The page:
• Given the current concentration and continuing emissions of greenhouse gases, the increase in global temperature by the end of the century is likely to exceed 1.5 degrees Celsius compared to the period 1850-1900 in all scenarios but one. The world's oceans will continue to warm and the thaw will continue. An average sea level rise of 24-30 cm by 2065 and 40-63 cm by 2100 is predicted. Most problems related to climate change will persist for many centuries despite reduced emissions

  • Global carbon dioxide (CO2) emissions have increased by nearly 50% since 1990

  • Between 2000 and 2010 there was a greater increase in emissions than in the previous three decades

  • If a wide range of technological measures and behavioral changes are adopted, it is still possible to limit the increase in global average temperature to 2 degrees Celsius above pre-industrial levels.

  • Thanks to major institutional and technological changes, there will be a greater opportunity than ever for global warming not to cross this threshold

| Goal 13

13.1 Strengthen resilience and adaptive capacity to climate-related risks and natural disasters in all countries

13.2 Incorporate climate change measures into national policies, strategies and plans

13.3 Improve education, awareness and human and institutional capacity in relation to climate change mitigation, adaptation, mitigation of its effects and early warning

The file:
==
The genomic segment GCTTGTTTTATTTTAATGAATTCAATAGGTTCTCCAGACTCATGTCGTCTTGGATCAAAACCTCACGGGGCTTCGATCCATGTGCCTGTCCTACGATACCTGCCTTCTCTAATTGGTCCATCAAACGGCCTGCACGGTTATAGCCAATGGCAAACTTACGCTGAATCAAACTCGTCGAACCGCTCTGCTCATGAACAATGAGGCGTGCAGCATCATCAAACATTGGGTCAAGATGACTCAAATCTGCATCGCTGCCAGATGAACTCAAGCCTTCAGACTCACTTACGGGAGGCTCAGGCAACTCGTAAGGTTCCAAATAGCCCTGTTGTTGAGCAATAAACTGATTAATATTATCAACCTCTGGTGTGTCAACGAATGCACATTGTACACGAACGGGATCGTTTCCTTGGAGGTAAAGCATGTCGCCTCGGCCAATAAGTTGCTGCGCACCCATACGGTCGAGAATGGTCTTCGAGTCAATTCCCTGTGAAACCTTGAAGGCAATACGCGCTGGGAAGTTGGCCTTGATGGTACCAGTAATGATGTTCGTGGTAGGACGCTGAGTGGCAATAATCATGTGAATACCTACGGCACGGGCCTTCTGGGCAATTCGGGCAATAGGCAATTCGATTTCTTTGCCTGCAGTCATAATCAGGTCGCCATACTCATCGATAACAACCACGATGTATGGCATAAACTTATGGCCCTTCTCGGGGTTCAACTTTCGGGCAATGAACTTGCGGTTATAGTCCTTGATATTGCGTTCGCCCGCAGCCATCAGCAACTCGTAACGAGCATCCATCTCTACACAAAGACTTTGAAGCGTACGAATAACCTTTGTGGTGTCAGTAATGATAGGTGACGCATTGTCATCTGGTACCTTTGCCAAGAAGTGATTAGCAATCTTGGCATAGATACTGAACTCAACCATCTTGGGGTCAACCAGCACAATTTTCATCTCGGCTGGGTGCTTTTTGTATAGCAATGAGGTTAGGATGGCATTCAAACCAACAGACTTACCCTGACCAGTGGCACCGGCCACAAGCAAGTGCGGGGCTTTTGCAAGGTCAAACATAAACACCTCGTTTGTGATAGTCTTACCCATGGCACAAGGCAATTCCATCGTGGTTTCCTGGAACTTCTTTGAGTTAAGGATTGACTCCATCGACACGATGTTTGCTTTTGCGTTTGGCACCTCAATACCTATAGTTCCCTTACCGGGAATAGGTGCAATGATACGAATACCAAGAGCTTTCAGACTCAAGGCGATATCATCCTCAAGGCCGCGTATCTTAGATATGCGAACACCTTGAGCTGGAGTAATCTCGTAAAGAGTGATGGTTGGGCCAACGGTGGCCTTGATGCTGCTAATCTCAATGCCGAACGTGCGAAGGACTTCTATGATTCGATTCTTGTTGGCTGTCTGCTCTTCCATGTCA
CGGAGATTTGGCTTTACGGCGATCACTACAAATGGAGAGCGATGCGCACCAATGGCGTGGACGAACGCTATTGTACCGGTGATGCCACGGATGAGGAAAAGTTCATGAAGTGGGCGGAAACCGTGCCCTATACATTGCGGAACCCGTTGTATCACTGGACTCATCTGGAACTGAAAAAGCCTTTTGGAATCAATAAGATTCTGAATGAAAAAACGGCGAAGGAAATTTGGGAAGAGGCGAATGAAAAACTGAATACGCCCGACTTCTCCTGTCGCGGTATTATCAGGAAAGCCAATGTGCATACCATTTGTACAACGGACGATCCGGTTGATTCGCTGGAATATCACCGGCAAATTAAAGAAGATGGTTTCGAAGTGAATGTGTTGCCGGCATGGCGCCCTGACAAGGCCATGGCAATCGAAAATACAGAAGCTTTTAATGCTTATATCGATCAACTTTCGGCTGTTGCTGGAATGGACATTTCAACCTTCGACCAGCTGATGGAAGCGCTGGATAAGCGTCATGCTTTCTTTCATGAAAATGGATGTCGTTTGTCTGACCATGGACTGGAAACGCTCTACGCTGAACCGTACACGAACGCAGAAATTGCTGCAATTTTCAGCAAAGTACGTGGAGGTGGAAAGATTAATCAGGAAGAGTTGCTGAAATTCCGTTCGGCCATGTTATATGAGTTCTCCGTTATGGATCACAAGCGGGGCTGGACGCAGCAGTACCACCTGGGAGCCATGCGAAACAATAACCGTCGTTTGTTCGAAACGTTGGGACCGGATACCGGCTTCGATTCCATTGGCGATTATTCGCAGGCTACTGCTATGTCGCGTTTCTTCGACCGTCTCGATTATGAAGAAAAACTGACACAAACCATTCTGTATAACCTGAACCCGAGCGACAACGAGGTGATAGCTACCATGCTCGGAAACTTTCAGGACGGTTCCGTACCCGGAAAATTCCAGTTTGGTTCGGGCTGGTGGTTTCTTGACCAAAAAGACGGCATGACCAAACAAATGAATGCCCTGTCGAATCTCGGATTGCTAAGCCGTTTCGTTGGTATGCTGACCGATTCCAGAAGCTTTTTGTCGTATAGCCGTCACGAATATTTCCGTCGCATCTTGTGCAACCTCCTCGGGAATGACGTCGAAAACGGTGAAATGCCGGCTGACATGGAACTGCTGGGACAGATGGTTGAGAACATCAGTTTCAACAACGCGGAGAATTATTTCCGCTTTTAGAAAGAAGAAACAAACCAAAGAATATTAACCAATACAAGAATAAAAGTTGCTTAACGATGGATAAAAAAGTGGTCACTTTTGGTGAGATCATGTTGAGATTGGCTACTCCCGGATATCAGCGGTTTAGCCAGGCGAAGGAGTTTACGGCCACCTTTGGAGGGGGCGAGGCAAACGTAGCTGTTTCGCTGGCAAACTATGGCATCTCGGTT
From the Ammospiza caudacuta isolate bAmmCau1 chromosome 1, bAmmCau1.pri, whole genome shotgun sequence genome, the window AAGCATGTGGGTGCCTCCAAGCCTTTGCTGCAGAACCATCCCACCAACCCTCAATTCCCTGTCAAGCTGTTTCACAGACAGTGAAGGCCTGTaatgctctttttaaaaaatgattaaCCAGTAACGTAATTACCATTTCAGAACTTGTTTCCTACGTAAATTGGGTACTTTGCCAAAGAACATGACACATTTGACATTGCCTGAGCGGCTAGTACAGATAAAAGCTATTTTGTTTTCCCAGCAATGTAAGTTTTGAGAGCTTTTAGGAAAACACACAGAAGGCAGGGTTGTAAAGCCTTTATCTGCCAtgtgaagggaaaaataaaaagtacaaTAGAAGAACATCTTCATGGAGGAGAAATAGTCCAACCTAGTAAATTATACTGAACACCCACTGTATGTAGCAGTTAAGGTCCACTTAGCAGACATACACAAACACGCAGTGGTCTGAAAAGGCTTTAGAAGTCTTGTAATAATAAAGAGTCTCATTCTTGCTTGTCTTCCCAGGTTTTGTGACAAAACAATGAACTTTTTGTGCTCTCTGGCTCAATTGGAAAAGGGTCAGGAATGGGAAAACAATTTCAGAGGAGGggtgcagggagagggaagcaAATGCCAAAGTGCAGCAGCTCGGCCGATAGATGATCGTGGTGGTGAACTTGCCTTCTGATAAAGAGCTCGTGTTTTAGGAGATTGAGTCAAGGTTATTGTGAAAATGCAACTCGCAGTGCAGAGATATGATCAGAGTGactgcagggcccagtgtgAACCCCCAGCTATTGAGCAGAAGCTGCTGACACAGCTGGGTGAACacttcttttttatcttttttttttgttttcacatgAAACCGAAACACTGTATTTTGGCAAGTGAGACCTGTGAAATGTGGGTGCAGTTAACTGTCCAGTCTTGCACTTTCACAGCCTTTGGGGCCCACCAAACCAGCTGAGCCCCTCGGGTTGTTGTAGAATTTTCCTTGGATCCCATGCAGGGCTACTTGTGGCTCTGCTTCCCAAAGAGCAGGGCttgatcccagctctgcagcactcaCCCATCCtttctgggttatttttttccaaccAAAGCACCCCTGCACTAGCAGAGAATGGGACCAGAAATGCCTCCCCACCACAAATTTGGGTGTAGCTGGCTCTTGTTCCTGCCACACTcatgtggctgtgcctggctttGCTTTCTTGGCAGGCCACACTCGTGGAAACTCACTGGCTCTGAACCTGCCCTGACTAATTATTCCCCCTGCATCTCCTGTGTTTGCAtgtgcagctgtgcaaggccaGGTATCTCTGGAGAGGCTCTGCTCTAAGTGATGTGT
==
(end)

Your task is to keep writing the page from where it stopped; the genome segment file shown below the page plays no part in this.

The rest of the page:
13.a Fulfill the commitment of developed countries that are parties to the United Nations Framework Convention on Climate Change to reach by 2020 the goal of jointly mobilizing US$ 100 billion annually from all sources, in order to meet the needs of countries under development in relation to the adoption of concrete mitigation measures and the transparency of their implementation, and to make the Green Climate Fund fully operational, capitalizing on it as quickly as possible.

13.b Promote mechanisms to enhance capacity for effective climate change planning and management in LDCs and Small Island Developing States, with particular emphasis on women, youth, and local and marginalized communities

* Recognizing that the United Nations Framework Convention on Climate Change is the main international intergovernmental forum for negotiating the global response to climate change.